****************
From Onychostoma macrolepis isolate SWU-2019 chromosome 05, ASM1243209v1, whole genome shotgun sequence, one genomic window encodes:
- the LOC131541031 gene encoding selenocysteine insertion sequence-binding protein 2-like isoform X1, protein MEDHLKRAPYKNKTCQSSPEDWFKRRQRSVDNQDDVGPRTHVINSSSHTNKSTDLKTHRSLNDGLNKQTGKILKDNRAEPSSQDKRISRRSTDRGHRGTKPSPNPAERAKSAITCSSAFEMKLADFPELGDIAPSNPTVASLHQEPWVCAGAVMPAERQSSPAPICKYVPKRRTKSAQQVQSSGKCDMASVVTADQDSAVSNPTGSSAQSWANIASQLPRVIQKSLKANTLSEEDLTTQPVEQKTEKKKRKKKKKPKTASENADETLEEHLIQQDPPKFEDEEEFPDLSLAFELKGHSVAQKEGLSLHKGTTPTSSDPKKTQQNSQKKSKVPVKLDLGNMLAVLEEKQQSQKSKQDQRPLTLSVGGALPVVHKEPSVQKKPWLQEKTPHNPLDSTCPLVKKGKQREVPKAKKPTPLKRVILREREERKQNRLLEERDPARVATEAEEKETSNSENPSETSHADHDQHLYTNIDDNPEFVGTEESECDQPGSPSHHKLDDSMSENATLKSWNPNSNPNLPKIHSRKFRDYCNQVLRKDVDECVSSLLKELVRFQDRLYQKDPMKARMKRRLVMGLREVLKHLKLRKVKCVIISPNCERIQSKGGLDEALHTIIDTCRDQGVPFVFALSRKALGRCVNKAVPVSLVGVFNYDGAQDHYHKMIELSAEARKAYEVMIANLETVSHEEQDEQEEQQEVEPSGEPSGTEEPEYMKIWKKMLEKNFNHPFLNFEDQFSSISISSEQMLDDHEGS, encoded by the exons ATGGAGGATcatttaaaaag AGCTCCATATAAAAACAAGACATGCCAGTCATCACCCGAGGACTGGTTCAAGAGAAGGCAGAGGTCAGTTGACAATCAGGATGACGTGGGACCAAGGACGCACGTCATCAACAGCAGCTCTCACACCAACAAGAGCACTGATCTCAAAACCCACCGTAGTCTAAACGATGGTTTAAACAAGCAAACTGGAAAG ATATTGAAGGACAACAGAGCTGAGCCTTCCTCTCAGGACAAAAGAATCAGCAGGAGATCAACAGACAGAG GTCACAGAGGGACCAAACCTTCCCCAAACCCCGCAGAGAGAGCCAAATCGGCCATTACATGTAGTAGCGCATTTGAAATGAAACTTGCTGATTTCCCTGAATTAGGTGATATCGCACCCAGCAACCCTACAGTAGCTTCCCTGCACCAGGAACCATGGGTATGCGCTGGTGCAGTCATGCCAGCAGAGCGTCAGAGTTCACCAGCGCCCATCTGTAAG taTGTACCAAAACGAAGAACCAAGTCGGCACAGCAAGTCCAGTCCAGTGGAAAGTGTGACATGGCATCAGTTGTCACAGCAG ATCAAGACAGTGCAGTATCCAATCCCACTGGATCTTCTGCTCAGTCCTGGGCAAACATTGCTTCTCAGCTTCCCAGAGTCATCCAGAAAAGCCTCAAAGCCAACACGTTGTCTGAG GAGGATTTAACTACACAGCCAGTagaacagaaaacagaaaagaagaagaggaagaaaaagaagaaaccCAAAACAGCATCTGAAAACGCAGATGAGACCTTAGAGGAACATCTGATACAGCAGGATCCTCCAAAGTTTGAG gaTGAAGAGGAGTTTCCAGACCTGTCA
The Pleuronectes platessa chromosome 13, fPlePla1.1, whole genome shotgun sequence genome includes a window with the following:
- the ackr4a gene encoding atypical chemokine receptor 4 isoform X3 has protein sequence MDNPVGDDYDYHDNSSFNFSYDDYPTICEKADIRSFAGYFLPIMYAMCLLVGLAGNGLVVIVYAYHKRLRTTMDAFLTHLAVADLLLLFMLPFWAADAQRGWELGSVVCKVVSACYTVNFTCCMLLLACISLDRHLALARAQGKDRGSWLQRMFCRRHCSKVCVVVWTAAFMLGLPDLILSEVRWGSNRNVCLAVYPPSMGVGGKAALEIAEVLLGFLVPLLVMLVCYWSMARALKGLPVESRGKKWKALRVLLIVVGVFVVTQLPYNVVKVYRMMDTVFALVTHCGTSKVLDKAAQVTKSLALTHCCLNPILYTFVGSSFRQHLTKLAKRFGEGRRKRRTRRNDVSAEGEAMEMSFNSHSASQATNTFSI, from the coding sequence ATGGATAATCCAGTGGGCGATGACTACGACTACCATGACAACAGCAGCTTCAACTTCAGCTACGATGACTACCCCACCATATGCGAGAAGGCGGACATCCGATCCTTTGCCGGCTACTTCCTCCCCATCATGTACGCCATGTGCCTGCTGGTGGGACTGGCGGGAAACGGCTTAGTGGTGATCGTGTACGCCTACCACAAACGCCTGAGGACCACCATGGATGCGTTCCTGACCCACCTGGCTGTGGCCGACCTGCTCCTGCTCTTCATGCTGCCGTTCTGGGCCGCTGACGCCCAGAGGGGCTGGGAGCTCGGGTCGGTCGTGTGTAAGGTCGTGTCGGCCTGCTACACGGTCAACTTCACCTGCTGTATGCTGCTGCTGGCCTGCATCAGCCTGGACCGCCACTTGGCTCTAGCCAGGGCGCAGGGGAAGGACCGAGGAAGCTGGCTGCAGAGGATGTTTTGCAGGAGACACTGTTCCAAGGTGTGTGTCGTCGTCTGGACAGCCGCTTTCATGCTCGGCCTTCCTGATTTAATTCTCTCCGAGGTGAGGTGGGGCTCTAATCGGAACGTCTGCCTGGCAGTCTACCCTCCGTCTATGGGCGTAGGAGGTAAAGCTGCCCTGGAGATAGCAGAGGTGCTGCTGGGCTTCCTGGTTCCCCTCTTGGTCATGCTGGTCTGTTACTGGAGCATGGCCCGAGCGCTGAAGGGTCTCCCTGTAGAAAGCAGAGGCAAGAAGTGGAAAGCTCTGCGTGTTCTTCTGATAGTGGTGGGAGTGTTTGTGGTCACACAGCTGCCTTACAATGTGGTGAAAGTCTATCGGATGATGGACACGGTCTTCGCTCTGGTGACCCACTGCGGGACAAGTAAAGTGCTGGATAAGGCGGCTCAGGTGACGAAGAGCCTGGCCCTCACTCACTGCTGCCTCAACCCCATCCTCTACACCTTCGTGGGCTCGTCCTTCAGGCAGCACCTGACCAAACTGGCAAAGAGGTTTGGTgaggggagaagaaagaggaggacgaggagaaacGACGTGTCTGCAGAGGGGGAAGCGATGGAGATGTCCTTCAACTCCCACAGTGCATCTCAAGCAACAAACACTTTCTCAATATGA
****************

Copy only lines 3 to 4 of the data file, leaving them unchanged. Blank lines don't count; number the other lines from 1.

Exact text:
The Pleuronectes platessa chromosome 13, fPlePla1.1, whole genome shotgun sequence genome includes a window with the following:
- the ackr4a gene encoding atypical chemokine receptor 4 isoform X3 has protein sequence MDNPVGDDYDYHDNSSFNFSYDDYPTICEKADIRSFAGYFLPIMYAMCLLVGLAGNGLVVIVYAYHKRLRTTMDAFLTHLAVADLLLLFMLPFWAADAQRGWELGSVVCKVVSACYTVNFTCCMLLLACISLDRHLALARAQGKDRGSWLQRMFCRRHCSKVCVVVWTAAFMLGLPDLILSEVRWGSNRNVCLAVYPPSMGVGGKAALEIAEVLLGFLVPLLVMLVCYWSMARALKGLPVESRGKKWKALRVLLIVVGVFVVTQLPYNVVKVYRMMDTVFALVTHCGTSKVLDKAAQVTKSLALTHCCLNPILYTFVGSSFRQHLTKLAKRFGEGRRKRRTRRNDVSAEGEAMEMSFNSHSASQATNTFSI, from the coding sequence ATGGATAATCCAGTGGGCGATGACTACGACTACCATGACAACAGCAGCTTCAACTTCAGCTACGATGACTACCCCACCATATGCGAGAAGGCGGACATCCGATCCTTTGCCGGCTACTTCCTCCCCATCATGTACGCCATGTGCCTGCTGGTGGGACTGGCGGGAAACGGCTTAGTGGTGATCGTGTACGCCTACCACAAACGCCTGAGGACCACCATGGATGCGTTCCTGACCCACCTGGCTGTGGCCGACCTGCTCCTGCTCTTCATGCTGCCGTTCTGGGCCGCTGACGCCCAGAGGGGCTGGGAGCTCGGGTCGGTCGTGTGTAAGGTCGTGTCGGCCTGCTACACGGTCAACTTCACCTGCTGTATGCTGCTGCTGGCCTGCATCAGCCTGGACCGCCACTTGGCTCTAGCCAGGGCGCAGGGGAAGGACCGAGGAAGCTGGCTGCAGAGGATGTTTTGCAGGAGACACTGTTCCAAGGTGTGTGTCGTCGTCTGGACAGCCGCTTTCATGCTCGGCCTTCCTGATTTAATTCTCTCCGAGGTGAGGTGGGGCTCTAATCGGAACGTCTGCCTGGCAGTCTACCCTCCGTCTATGGGCGTAGGAGGTAAAGCTGCCCTGGAGATAGCAGAGGTGCTGCTGGGCTTCCTGGTTCCCCTCTTGGTCATGCTGGTCTGTTACTGGAGCATGGCCCGAGCGCTGAAGGGTCTCCCTGTAGAAAGCAGAGGCAAGAAGTGGAAAGCTCTGCGTGTTCTTCTGATAGTGGTGGGAGTGTTTGTGGTCACACAGCTGCCTTACAATGTGGTGAAAGTCTATCGGATGATGGACACGGTCTTCGCTCTGGTGACCCACTGCGGGACAAGTAAAGTGCTGGATAAGGCGGCTCAGGTGACGAAGAGCCTGGCCCTCACTCACTGCTGCCTCAACCCCATCCTCTACACCTTCGTGGGCTCGTCCTTCAGGCAGCACCTGACCAAACTGGCAAAGAGGTTTGGTgaggggagaagaaagaggaggacgaggagaaacGACGTGTCTGCAGAGGGGGAAGCGATGGAGATGTCCTTCAACTCCCACAGTGCATCTCAAGCAACAAACACTTTCTCAATATGA